North America's First Civilian Airport In Harbour Grace
Date Last Modified: November 15, 2015
Most of Harbour Grace's history consist of exciting stories filled with pirates, English-French Warfare, and tales of the fishery. Harbour Grace is one of the last places many would think to look to find aviation history, development and innovation. During the 1920's and 30's air travel was still a fairly new concept and airline companies and pilots were pushing the limits of air travel to greater and greater lengths. This lead to the construction of an airfield in Harbour Grace with the purpose of serving as a take off and stopover point for pilots hoping to conquer the trans-Atlantic crossing. Although it is known by few, the Harbour Grace airfield was Newfoundlands first air facility and is considered to be the first civil airport in North America (NL Encyclopedia).
In 1927 Fred Koehler began searching the east coast of Newfoundland for a place suitable to construct a stop over airfield in order to cater pilots and aircraft hoping to cross the Atlantic. Koehler was a representative of Stinson Aircraft Corporation and Waco Oil based out of Detroit, Michigan who hoped to encourage more to attempt around world flights and help in the development of long range travel. During a visit to Harbour Grace Koehler met with a local resident named John Oke who in turn showed him the piece of land to which the airstrip is located today.
The ideal of an airfield in Harbour Grace was supported by many and on July 25, 1927 a meeting held at town hall lead to the creation of the "Harbour Grace Airport Trust Company". The committee composed of 21 members each of whom contributed money on a "non-profit, no interest basis" (NL Encyclopedia). The Newfoundland Government also seen potential in the airport and provided a $14,500 grant to cover the cost of constructing the runway and machinery.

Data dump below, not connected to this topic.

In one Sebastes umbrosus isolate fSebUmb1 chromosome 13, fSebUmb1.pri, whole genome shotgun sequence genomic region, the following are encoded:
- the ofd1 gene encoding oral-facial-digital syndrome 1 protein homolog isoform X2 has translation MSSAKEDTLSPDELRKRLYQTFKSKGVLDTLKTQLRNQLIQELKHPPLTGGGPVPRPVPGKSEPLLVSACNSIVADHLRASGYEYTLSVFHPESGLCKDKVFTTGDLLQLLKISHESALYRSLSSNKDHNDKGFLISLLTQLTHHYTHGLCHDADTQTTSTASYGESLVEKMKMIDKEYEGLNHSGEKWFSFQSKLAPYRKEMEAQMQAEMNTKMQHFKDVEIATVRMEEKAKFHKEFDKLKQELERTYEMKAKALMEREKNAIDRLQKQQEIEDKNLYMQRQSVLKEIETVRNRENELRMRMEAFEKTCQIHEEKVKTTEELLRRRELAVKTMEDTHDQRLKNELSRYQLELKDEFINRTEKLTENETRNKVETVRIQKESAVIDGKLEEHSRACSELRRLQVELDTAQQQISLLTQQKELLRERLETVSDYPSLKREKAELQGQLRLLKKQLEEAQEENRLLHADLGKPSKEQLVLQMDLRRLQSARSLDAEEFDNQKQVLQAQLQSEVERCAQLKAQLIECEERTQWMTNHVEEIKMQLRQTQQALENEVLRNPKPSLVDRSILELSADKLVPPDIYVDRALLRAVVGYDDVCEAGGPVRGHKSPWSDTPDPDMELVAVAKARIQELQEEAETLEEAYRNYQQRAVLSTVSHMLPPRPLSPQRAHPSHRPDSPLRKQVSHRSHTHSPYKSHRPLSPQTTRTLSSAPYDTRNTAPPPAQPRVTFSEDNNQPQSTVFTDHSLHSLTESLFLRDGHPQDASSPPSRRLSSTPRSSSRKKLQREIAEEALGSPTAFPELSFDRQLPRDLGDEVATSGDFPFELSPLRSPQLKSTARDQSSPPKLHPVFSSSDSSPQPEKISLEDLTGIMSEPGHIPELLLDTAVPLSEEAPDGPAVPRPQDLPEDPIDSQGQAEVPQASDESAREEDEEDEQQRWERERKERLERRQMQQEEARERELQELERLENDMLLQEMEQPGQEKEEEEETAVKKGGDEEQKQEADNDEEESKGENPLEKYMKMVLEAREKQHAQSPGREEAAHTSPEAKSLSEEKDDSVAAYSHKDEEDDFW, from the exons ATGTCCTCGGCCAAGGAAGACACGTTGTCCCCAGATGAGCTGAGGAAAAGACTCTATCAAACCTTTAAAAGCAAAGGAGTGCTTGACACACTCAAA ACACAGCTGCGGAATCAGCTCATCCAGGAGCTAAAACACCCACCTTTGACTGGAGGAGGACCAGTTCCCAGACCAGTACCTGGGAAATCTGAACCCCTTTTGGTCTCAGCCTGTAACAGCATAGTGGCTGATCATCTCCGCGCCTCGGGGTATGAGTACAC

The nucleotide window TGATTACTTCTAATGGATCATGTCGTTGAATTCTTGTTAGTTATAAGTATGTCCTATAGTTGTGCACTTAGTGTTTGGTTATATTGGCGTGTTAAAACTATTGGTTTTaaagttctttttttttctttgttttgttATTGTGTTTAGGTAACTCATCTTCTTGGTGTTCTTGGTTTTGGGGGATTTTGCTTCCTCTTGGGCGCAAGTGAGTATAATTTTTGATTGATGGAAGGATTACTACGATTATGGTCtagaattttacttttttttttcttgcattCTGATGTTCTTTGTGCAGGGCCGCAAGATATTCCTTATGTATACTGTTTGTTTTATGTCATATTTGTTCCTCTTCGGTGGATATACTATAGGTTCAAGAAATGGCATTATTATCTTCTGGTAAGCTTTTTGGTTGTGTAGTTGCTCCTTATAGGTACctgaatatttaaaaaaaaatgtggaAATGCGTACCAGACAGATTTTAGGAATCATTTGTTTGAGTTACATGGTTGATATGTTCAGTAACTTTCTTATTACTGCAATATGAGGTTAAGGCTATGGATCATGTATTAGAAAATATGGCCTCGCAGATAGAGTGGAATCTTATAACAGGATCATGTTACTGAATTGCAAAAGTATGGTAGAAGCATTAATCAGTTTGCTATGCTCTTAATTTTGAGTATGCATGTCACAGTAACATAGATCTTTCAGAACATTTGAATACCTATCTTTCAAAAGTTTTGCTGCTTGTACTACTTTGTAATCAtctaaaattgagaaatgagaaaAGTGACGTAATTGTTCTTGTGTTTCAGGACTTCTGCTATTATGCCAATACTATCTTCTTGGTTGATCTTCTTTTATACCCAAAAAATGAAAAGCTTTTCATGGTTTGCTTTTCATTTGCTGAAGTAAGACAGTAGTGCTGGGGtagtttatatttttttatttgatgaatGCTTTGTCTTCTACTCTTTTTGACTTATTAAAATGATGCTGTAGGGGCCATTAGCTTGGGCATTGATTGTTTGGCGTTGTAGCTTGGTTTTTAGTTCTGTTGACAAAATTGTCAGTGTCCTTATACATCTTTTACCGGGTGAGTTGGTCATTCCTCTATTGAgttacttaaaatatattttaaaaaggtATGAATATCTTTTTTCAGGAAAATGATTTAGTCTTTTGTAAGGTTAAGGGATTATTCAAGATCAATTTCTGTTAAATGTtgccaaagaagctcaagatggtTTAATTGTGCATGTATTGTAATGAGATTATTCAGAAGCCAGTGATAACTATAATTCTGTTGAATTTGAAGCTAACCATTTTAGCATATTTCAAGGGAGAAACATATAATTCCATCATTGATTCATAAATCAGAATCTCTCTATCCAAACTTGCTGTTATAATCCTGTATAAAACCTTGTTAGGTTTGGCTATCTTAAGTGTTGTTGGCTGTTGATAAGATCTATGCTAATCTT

With the help of local citizens the airstrip was built and finished the following month. When completed the gravel surface runway measured 1219 metres and was 61 metres wide. The airport was of exceptional quality for its time and because of this it gained worldwide recognition.
On August 26, 1927 Edward F. Schlee and William S. Brock took off from Maine in a small monoplane named the Pride of Detroit. The following day they landed at Harbour Grace making them the first pilots to use the airstrip. Sadly their around the world trip was later aborted on September 11 due to engine troubles.
Many famous pilots passed through Harbour Grace during the years the airfield was operational. One of the most well known people to pass through here was aviation pioneer Amelia Earhart who passed through Harbour Grace on May 20, 1932 before making her solo flight across the Atlantic. After leaving Harbour Grace she flew for 14 hours and 56 minutes before landing in Culmore in Northern Ireland in a Lockheed Vega. The 34 year old pilot was given the title of being the first woman to fly solo across the Atlantic.
Today Earhart is known by most for her pilot skills and the role she played in showing woman and men are equals. Today in Harbour Grace, a statue and memorial is placed at the waterfront in honour of her.
The Harbour Grace Airport operated for nine successful years before closing on Oct. 29, 1936. In the duration of its use eleven of the 20 flights taken off from here were successful on their trip across the Atlantic. Sadly many did not make it but all who attempted helped in the development of stronger and more advanced aircraft.
During World War II the Royal Canadian Navy reopened the airstrip as a base for aircraft to track and intercept German U-boats. Although it was not used much during this time it is believed that at least one U-Boat was sunk as a result of the aircraft stationed here (NL Encyclopedia). After the war had ended the airstrip was once again left to deteriorate.
In 1977 thanks to the efforts of the Harbour Grace Historical Society the air field was once again restored to operating condition. On November 4th, 1999 the airfield was assigned the Official International Identifier, CHG2 and listed as a usable and active "Canadian Flight Supplement". On the site today, many would find it hard to believe the importance this grassy field had on the development of long distance travelling.